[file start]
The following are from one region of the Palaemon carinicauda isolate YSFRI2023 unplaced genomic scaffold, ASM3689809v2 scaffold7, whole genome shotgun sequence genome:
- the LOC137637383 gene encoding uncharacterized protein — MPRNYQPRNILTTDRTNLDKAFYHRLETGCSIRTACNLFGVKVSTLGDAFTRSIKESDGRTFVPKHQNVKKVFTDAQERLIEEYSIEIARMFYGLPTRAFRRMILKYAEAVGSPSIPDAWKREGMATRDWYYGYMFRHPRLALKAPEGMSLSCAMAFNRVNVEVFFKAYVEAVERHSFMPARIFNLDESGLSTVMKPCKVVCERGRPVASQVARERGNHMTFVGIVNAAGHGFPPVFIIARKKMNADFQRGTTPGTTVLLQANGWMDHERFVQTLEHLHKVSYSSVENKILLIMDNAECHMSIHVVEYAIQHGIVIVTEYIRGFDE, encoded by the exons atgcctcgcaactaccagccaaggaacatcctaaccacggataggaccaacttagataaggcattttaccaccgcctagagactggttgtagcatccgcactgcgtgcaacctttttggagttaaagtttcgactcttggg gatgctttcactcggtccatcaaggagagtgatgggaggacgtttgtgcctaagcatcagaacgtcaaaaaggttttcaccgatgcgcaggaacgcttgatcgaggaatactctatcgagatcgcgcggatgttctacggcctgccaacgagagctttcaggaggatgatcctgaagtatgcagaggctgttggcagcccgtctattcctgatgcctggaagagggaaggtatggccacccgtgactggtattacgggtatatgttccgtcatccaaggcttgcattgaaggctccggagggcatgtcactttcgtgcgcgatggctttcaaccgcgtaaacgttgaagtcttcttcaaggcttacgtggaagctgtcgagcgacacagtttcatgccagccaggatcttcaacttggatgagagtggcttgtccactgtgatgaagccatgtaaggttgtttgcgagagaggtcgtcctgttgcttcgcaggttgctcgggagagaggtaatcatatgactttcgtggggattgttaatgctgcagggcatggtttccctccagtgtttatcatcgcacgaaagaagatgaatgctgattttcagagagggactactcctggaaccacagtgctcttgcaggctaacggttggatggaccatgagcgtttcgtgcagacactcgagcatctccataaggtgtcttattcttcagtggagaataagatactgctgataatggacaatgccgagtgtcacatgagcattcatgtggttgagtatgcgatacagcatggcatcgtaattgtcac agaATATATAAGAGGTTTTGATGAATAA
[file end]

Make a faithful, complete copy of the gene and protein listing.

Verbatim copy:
The following are from one region of the Palaemon carinicauda isolate YSFRI2023 unplaced genomic scaffold, ASM3689809v2 scaffold7, whole genome shotgun sequence genome:
- the LOC137637383 gene encoding uncharacterized protein — MPRNYQPRNILTTDRTNLDKAFYHRLETGCSIRTACNLFGVKVSTLGDAFTRSIKESDGRTFVPKHQNVKKVFTDAQERLIEEYSIEIARMFYGLPTRAFRRMILKYAEAVGSPSIPDAWKREGMATRDWYYGYMFRHPRLALKAPEGMSLSCAMAFNRVNVEVFFKAYVEAVERHSFMPARIFNLDESGLSTVMKPCKVVCERGRPVASQVARERGNHMTFVGIVNAAGHGFPPVFIIARKKMNADFQRGTTPGTTVLLQANGWMDHERFVQTLEHLHKVSYSSVENKILLIMDNAECHMSIHVVEYAIQHGIVIVTEYIRGFDE, encoded by the exons atgcctcgcaactaccagccaaggaacatcctaaccacggataggaccaacttagataaggcattttaccaccgcctagagactggttgtagcatccgcactgcgtgcaacctttttggagttaaagtttcgactcttggg gatgctttcactcggtccatcaaggagagtgatgggaggacgtttgtgcctaagcatcagaacgtcaaaaaggttttcaccgatgcgcaggaacgcttgatcgaggaatactctatcgagatcgcgcggatgttctacggcctgccaacgagagctttcaggaggatgatcctgaagtatgcagaggctgttggcagcccgtctattcctgatgcctggaagagggaaggtatggccacccgtgactggtattacgggtatatgttccgtcatccaaggcttgcattgaaggctccggagggcatgtcactttcgtgcgcgatggctttcaaccgcgtaaacgttgaagtcttcttcaaggcttacgtggaagctgtcgagcgacacagtttcatgccagccaggatcttcaacttggatgagagtggcttgtccactgtgatgaagccatgtaaggttgtttgcgagagaggtcgtcctgttgcttcgcaggttgctcgggagagaggtaatcatatgactttcgtggggattgttaatgctgcagggcatggtttccctccagtgtttatcatcgcacgaaagaagatgaatgctgattttcagagagggactactcctggaaccacagtgctcttgcaggctaacggttggatggaccatgagcgtttcgtgcagacactcgagcatctccataaggtgtcttattcttcagtggagaataagatactgctgataatggacaatgccgagtgtcacatgagcattcatgtggttgagtatgcgatacagcatggcatcgtaattgtcac agaATATATAAGAGGTTTTGATGAATAA